At the same NAMM show I looked into Lexicon. They had their PCM96 at the show but it was not hooked up thus no audition was possible. I was also turned off by the same menu/LCD interface used on the Multiverb. Research found the same interface on most of their products. Then I read a discussion thread about the Lexicon Model 200 with a panel full of knobs and NO MENU/LCD interface. Not as well known as products like PCM70/80/81 or 224, but the M200 algorithms were in that class. Bought a fixer-upper from the 'bay and that was a good purchase. Not much overlap between the M200 and the 2016, they both co-exist nicely. The 2016 has plate and room algorithms, the M200 adds chamber, rich plate, hall - THE legacy Lexicon "sound of the 80s". I don't often use long reverb tails but when I need them I reach for the M200. I also enjoy doing MIDI orchestras of classical works and the chamber algorithm puts you in a concert hall. Have yet to hear a bad sound out of this thing.

No they're not the Real Thing but they sound pretty damn good.

I'm not dismissing the excellent presets of the menu/LCD products like the PCM70. While they are good presets, I prefer to dial up my own effects and don't want to sound like everybody else.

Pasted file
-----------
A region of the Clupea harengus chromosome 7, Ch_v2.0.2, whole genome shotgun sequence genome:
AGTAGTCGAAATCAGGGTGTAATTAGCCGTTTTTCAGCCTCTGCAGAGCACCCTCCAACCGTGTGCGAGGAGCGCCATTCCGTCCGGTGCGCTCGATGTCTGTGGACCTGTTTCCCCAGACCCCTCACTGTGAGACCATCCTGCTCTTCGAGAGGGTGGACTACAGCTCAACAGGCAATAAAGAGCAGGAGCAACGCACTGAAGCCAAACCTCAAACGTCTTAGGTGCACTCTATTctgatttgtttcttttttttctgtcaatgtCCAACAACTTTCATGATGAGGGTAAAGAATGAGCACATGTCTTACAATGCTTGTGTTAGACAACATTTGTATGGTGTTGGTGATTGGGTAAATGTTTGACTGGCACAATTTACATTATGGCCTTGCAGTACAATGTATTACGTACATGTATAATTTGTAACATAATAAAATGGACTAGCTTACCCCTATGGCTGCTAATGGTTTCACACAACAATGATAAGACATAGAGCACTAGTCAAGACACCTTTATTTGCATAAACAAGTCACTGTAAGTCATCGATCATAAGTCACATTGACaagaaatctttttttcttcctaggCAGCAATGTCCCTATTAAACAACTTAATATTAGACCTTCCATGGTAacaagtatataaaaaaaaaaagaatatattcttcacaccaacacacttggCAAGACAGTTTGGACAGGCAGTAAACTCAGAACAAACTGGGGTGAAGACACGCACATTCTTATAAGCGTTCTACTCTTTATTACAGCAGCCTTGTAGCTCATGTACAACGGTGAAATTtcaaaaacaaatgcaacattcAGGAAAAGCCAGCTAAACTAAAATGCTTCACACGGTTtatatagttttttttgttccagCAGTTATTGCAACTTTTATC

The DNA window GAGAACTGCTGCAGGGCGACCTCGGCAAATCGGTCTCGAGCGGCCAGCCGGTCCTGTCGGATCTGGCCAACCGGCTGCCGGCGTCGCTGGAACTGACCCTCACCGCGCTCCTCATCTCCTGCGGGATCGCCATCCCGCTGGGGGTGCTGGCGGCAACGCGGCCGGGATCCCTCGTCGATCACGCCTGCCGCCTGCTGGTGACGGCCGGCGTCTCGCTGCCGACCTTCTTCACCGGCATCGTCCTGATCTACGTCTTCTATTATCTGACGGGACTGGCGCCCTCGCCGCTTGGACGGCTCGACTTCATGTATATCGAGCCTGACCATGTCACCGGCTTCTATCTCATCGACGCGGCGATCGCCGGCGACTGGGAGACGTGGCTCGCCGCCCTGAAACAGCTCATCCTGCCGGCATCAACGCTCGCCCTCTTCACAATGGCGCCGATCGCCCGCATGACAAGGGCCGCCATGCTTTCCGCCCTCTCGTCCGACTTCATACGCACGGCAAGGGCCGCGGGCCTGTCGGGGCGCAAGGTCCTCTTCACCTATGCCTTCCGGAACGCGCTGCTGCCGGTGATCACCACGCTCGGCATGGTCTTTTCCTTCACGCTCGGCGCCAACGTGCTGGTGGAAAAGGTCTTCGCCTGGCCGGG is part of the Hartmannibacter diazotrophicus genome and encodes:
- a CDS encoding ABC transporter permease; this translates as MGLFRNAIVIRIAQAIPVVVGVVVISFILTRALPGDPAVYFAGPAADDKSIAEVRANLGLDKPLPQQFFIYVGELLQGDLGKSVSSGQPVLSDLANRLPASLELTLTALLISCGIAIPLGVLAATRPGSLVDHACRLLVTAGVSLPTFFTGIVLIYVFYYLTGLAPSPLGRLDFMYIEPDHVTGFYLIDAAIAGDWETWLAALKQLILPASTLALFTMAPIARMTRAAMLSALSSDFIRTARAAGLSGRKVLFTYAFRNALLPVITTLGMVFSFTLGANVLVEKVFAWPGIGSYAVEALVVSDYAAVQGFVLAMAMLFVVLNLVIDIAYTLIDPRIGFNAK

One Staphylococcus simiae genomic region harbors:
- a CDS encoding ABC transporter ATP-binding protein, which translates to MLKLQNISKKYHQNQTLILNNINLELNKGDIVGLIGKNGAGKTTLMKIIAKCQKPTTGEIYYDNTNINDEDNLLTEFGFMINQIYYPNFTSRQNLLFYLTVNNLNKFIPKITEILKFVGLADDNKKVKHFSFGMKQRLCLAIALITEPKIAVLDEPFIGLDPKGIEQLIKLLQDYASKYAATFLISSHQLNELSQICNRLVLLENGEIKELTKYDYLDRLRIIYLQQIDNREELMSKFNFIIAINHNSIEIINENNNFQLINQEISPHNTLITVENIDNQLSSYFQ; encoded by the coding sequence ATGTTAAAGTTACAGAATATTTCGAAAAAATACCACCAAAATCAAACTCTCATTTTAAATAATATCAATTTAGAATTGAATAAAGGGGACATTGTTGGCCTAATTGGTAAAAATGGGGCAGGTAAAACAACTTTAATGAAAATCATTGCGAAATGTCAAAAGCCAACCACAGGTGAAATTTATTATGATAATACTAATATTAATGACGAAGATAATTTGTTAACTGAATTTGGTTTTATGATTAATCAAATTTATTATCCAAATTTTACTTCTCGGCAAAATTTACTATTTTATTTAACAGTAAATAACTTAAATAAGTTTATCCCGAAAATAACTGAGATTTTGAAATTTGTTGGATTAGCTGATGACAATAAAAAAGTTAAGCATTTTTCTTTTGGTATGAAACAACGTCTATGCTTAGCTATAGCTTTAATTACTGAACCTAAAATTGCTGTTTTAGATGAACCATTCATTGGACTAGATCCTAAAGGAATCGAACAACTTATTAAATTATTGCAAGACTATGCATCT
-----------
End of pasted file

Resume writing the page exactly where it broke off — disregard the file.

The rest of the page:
Got back into gigging and wanted to exploit the ambient effects I had been experimenting with. The M200 was just too bulky to cart around. On a whim I got a PCM60 from the 'bay and it wasn't bad, just not as good as either the M200 or 2016. But it has a decent ambient room sound similar to the 2016. By then I had abandoned the "one master effects unit" concept to provide effects for all my keyboards and had instead adopted individual effects for each synth. With dedicated effects I decided that MIDI control was not necessary. The PCM60 was far more economical to that approach, they were "set and forget", and the buttons/controls don't budge during cartage.